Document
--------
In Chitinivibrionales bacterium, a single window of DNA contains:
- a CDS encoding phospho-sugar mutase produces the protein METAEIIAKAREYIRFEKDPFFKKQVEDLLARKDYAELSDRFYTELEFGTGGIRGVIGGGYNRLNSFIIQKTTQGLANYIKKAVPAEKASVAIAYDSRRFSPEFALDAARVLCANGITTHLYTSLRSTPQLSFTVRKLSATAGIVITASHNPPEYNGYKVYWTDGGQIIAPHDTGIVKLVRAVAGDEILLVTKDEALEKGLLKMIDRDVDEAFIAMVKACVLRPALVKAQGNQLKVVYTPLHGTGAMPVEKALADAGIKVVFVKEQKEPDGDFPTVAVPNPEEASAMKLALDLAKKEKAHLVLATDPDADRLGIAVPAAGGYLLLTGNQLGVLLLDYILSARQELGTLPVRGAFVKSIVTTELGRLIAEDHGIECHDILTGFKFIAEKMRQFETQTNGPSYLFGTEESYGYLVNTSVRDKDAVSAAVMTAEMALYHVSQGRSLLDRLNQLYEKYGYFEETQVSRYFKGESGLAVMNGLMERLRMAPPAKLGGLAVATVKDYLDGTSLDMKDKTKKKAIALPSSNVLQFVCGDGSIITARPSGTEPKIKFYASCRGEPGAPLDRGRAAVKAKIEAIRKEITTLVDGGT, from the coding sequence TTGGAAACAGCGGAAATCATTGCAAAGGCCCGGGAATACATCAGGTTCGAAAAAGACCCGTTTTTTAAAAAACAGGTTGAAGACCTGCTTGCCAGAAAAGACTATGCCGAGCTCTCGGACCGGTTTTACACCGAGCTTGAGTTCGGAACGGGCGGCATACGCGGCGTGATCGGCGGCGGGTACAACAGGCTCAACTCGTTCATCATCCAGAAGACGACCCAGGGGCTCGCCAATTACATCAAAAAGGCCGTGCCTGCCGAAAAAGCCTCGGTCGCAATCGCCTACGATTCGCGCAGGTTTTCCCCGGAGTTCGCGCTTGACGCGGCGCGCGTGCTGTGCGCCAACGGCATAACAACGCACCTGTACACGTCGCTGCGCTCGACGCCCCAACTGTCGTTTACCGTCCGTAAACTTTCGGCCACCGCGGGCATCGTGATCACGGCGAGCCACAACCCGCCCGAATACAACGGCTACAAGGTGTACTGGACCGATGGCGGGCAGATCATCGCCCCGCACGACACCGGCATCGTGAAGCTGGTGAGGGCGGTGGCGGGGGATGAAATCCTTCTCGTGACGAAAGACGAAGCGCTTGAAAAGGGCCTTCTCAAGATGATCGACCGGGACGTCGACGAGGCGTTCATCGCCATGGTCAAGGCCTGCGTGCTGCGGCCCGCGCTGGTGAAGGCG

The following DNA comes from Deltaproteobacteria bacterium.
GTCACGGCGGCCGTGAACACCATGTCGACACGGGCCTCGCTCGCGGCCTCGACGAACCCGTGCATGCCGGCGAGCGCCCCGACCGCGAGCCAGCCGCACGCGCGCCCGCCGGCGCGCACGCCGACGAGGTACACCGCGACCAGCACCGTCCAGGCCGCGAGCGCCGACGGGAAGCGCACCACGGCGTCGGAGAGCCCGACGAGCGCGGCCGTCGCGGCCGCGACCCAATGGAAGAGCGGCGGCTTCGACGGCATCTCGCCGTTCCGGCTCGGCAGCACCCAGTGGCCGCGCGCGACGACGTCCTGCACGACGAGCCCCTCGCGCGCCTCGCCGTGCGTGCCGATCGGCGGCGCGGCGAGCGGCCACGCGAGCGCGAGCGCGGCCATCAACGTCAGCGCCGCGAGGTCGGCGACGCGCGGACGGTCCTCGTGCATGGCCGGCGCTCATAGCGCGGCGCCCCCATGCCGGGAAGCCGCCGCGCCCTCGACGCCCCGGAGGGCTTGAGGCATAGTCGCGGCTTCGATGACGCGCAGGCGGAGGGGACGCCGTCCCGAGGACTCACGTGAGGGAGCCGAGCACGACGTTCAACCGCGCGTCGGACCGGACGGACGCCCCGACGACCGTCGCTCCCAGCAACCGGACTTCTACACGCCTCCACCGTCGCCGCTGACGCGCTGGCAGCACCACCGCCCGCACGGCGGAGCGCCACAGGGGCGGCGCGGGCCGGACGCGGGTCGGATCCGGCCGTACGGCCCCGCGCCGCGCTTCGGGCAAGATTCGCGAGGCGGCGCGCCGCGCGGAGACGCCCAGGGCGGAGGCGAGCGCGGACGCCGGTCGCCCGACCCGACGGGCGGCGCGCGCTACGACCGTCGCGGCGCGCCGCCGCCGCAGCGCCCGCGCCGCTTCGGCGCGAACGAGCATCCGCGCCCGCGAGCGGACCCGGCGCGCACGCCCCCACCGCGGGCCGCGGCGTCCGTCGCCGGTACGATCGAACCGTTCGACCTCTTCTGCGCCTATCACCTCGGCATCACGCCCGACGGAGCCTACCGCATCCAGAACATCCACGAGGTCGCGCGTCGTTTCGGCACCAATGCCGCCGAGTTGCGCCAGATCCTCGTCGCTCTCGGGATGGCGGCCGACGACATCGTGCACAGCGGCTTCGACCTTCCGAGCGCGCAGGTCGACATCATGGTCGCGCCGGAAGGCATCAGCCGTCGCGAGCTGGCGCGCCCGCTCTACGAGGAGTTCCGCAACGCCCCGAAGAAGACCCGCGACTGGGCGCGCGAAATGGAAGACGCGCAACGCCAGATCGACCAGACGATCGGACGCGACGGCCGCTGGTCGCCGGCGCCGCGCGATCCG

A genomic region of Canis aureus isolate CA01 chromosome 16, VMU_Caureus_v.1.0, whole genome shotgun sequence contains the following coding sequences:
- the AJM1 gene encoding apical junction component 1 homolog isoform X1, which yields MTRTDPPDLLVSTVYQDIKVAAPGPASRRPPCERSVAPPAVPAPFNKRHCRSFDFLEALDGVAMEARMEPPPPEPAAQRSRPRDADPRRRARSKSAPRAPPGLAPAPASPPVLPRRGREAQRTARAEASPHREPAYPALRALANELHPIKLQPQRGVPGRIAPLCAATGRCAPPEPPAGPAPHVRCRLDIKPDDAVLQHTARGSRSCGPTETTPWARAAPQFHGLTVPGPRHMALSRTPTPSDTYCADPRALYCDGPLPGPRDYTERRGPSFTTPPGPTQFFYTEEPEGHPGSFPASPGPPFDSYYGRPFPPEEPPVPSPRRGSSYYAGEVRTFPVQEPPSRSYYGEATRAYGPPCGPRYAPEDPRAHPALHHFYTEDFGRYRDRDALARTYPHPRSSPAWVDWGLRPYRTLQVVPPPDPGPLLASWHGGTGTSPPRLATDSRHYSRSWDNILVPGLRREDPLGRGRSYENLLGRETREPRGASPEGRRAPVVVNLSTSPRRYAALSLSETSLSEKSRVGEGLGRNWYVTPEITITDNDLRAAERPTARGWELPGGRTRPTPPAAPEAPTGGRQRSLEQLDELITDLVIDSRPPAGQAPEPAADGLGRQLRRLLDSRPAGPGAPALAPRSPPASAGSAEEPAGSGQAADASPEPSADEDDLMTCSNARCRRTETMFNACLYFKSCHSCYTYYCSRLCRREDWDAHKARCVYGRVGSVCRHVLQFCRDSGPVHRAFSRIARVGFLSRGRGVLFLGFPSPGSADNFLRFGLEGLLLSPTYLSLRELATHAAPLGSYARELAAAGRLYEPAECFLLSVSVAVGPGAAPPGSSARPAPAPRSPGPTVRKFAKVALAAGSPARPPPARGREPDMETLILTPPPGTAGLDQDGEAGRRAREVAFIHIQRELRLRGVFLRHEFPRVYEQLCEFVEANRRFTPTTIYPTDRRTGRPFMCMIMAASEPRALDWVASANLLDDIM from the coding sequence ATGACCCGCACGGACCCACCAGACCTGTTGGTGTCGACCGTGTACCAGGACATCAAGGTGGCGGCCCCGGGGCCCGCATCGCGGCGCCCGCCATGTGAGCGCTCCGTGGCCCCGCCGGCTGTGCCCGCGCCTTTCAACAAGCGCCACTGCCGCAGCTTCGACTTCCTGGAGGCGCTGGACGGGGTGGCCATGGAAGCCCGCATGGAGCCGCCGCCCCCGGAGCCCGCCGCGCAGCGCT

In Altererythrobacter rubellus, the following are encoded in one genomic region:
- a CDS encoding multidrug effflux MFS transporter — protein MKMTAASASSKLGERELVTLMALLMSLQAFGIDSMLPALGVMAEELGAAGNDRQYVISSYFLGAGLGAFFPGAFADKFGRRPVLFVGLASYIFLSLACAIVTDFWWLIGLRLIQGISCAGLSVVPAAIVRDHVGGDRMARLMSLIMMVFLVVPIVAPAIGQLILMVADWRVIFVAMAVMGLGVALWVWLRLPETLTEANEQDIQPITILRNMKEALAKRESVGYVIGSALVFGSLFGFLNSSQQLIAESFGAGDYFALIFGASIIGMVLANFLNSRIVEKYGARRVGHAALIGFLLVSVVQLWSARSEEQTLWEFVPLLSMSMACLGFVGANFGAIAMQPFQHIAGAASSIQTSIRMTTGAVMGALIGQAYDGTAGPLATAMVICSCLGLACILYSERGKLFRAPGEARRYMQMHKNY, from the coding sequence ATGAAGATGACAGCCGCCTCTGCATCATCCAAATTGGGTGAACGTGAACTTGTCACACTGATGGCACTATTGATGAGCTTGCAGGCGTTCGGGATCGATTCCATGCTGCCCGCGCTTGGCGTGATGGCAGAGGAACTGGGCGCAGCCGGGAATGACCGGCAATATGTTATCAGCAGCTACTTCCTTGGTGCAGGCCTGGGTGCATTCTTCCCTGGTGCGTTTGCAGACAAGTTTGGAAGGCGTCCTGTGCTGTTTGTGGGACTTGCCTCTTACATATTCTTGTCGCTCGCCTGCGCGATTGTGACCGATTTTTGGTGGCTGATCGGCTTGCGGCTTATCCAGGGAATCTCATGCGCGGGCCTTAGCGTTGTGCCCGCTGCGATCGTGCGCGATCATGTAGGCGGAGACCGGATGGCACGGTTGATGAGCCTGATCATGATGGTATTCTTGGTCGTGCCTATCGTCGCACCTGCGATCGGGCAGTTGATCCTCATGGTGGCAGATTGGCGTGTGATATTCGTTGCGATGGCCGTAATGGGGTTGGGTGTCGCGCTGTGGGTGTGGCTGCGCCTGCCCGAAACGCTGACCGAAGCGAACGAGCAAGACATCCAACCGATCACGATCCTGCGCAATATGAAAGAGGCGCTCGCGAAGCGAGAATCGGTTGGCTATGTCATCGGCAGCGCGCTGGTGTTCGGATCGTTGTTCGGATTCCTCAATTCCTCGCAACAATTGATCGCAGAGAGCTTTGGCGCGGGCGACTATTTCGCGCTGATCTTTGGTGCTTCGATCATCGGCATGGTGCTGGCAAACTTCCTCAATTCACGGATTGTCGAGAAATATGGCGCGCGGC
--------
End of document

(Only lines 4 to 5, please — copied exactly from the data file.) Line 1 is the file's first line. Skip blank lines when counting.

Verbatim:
GTCACGGCGGCCGTGAACACCATGTCGACACGGGCCTCGCTCGCGGCCTCGACGAACCCGTGCATGCCGGCGAGCGCCCCGACCGCGAGCCAGCCGCACGCGCGCCCGCCGGCGCGCACGCCGACGAGGTACACCGCGACCAGCACCGTCCAGGCCGCGAGCGCCGACGGGAAGCGCACCACGGCGTCGGAGAGCCCGACGAGCGCGGCCGTCGCGGCCGCGACCCAATGGAAGAGCGGCGGCTTCGACGGCATCTCGCCGTTCCGGCTCGGCAGCACCCAGTGGCCGCGCGCGACGACGTCCTGCACGACGAGCCCCTCGCGCGCCTCGCCGTGCGTGCCGATCGGCGGCGCGGCGAGCGGCCACGCGAGCGCGAGCGCGGCCATCAACGTCAGCGCCGCGAGGTCGGCGACGCGCGGACGGTCCTCGTGCATGGCCGGCGCTCATAGCGCGGCGCCCCCATGCCGGGAAGCCGCCGCGCCCTCGACGCCCCGGAGGGCTTGAGGCATAGTCGCGGCTTCGATGACGCGCAGGCGGAGGGGACGCCGTCCCGAGGACTCACGTGAGGGAGCCGAGCACGACGTTCAACCGCGCGTCGGACCGGACGGACGCCCCGACGACCGTCGCTCCCAGCAACCGGACTTCTACACGCCTCCACCGTCGCCGCTGACGCGCTGGCAGCACCACCGCCCGCACGGCGGAGCGCCACAGGGGCGGCGCGGGCCGGACGCGGGTCGGATCCGGCCGTACGGCCCCGCGCCGCGCTTCGGGCAAGATTCGCGAGGCGGCGCGCCGCGCGGAGACGCCCAGGGCGGAGGCGAGCGCGGACGCCGGTCGCCCGACCCGACGGGCGGCGCGCGCTACGACCGTCGCGGCGCGCCGCCGCCGCAGCGCCCGCGCCGCTTCGGCGCGAACGAGCATCCGCGCCCGCGAGCGGACCCGGCGCGCACGCCCCCACCGCGGGCCGCGGCGTCCGTCGCCGGTACGATCGAACCGTTCGACCTCTTCTGCGCCTATCACCTCGGCATCACGCCCGACGGAGCCTACCGCATCCAGAACATCCACGAGGTCGCGCGTCGTTTCGGCACCAATGCCGCCGAGTTGCGCCAGATCCTCGTCGCTCTCGGGATGGCGGCCGACGACATCGTGCACAGCGGCTTCGACCTTCCGAGCGCGCAGGTCGACATCATGGTCGCGCCGGAAGGCATCAGCCGTCGCGAGCTGGCGCGCCCGCTCTACGAGGAGTTCCGCAACGCCCCGAAGAAGACCCGCGACTGGGCGCGCGAAATGGAAGACGCGCAACGCCAGATCGACCAGACGATCGGACGCGACGGCCGCTGGTCGCCGGCGCCGCGCGATCCG

A genomic region of Canis aureus isolate CA01 chromosome 16, VMU_Caureus_v.1.0, whole genome shotgun sequence contains the following coding sequences: